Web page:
But second, and more important, this idea of dropping of Candy at an orphanage is too similar to Superman bringing Kara to an orphanage to be coincidence. And Supergirl realizing that she couldn't and shouldn't do that, even crying as she contemplates it, shows her compassion. She isn't her cousin. She has more love in her heart. Of all the moments in this book, this was my favorite because of that callback.

And then, finally, the answer and that new detail to Supergirl's origin.

Back over the jungle country, looking for clues, Candy shows Supergirl a cache of food she found. It is Kryptonian food!

And then Kara remembers when she first entered Earth's atmosphere in her rocket (still colored purple for continuity) she accidentally jettisoned her food cylinder. Candy eating the Kryptonian food must have given her powers somehow.

So much to unpack here. 

In current continuity, Supergirl was placed in suspended animation for her trip to Earth. This  food cylinder implies that in the Silver Age she was awake the whole time, needing to eat and drink for the trip. So that is crazy.

Second, does being food under a yellow sun give the food different properties? Why hasn't it spoiled? Is it invulnerable? How can Candy eat it?

And I suppose most importantly, how does eating the food give her powers? I am afraid we will never know.

Since it has been a while since she ate the food, Candy's powers subside.

And since she ate the food while on that land, Supergirl figures out her parents must be explorers there. Sure enough, she spies a woman who looks just like the Kandorian image of a grown up Candy. She reunites the family.

This was a cute story filled with a lot of moments I just love. Kara's caring for Candy, even hoping to be a mother one day, just warms my heart. That moment when Supergirl rejects the idea of putting Candy in an orphanage is just heavy with history. And, of course, the addition of the food cylinder to Supergirl's origin, all make this a winner. 

I suppose all of that would make me say this is of medium importance to her legacy and worth seeking out if the price is right.

Overall grade: A


Martin Gray said...

Thanks for a cracking review of a very obscure issue, I’ve not read this one – the detail with the rocket really is interesting. Like you, I think that Leo Dorfman was having a pop at Superman sticking poor, orphaned Kara in the orphanage. And how lovely, we have Edna making her first super costume for her daughter, we know she does this again later!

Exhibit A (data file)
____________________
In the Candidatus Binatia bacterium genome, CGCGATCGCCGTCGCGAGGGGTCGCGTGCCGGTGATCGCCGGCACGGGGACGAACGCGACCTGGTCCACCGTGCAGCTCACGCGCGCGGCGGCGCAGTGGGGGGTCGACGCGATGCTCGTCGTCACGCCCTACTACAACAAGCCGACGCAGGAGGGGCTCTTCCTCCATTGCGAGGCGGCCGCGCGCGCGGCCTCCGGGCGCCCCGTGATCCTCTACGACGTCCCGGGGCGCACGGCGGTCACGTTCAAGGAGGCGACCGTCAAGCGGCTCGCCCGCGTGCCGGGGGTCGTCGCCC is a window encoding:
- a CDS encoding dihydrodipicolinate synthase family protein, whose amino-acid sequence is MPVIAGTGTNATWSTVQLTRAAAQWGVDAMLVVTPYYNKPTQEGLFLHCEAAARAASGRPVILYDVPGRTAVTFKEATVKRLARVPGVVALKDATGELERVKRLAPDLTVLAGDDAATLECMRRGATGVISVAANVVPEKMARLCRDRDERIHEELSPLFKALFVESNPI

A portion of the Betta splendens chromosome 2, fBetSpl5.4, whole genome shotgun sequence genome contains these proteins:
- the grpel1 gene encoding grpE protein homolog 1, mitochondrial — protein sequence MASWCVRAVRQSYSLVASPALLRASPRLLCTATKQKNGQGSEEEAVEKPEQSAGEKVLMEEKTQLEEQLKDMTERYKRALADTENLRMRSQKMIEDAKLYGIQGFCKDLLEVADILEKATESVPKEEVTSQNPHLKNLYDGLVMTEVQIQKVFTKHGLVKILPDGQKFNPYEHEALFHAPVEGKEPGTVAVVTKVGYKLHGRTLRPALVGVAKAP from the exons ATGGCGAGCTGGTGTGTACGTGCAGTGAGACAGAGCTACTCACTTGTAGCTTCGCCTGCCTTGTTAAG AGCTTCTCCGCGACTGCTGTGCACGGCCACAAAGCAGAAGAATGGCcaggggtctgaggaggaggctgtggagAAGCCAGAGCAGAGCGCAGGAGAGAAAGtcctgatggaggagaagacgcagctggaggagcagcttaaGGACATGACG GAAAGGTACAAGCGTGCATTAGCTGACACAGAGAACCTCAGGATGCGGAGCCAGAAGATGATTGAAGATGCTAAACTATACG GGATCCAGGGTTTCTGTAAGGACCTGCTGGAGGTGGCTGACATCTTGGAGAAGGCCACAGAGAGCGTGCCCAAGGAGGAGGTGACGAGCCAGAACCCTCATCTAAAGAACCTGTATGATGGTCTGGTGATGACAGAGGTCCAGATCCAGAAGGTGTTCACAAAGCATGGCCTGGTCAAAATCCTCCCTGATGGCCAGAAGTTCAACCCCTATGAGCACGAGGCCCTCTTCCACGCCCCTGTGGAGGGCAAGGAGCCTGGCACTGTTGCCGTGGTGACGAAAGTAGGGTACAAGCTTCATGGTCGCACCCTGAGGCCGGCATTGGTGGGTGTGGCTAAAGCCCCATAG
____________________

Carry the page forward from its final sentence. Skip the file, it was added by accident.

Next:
H said...

I thought I had it when I saw that second image- a shiny red jewel, must be Red Kryptonite! Just shows that they can still do fresh and original twists, even at the height of Silver Age restrictions. My biggest surprise is that Kara was steering the rocket. Why did it crash if there was someone at the controls?

Kara does seem to meet lost little super-powered girls often though, doesn't she? I seem to remember a few others from here and there.

Martin Gray said...

She did. I’ll start. Judy from #410…

Anonymous said...

Welp, one thing is for sure Kara’s maternal instinct works just fine, it even subtly rebukes her neglectful cousin’s orphanage decision quite Candy’s powers come from eating Kryptonian Cheerios?? That makes complete sense to me, moreso than the dumpster fire that is “DC versus Vampires” currently. And yes Supergirl was once DC “babysitter of choice”...There was Candy, Val Lena Luthor’s son, Judy the lollimoppet...
This is the closest DC got to depicting Supergirl as a harassed single mom...but then ya necer know what there next decision will be when it comes to Supergirl...

Professor Feetlebaum said...

Yeah, this story is something of a precursor to the Judy story in Adventure Comics 410 and 414.

Nice call on Supergirl not leaving Candy in that Kandor orphanage. Before changing her mind and going back for Candy, Supergirl tries to rationalize her decision, thinking "She'll be better off in Kandor, until she's mature enough to use her powers correctly!" Wasn't that one of Superman's reasons/excuses for leaving Kara at Midvale Orphanage????

Odd that Supergirl seemed to be unaware of the food capsule attached to her rocket. You would think Zor-El would have told her about it.

It's funny that when Candy (now invisible) crashes through the wall on page 7, she leaves a child-shaped hole in the wall, like Sylvester or Wile E. Coyote.

Anj said...

Thanks for the comments!

This was fun.

Yes, the food cylinder being unknown to Kara is odd.

Love the call out to all the other young girls Supergirl has befriended.

And love the word 'rebuke' in describing Kara not sending Candy to the orphanage. It is a rebuke of Kal's decision.

Fun story!

SG Fan said...

Another fine example of Linkara's 'comics are WEIRD.'

While even though this pure Silver Age shenanigans, I like how you point out the character of Kara showing through, with her not able to go through with leaving Candy with the Kandorian Orphanage. I'd say it's not completely unreasonable to maybe think the writer was giving a bit of commentary on what Superman did with Kara, dumping her in the Midvale Orphanage.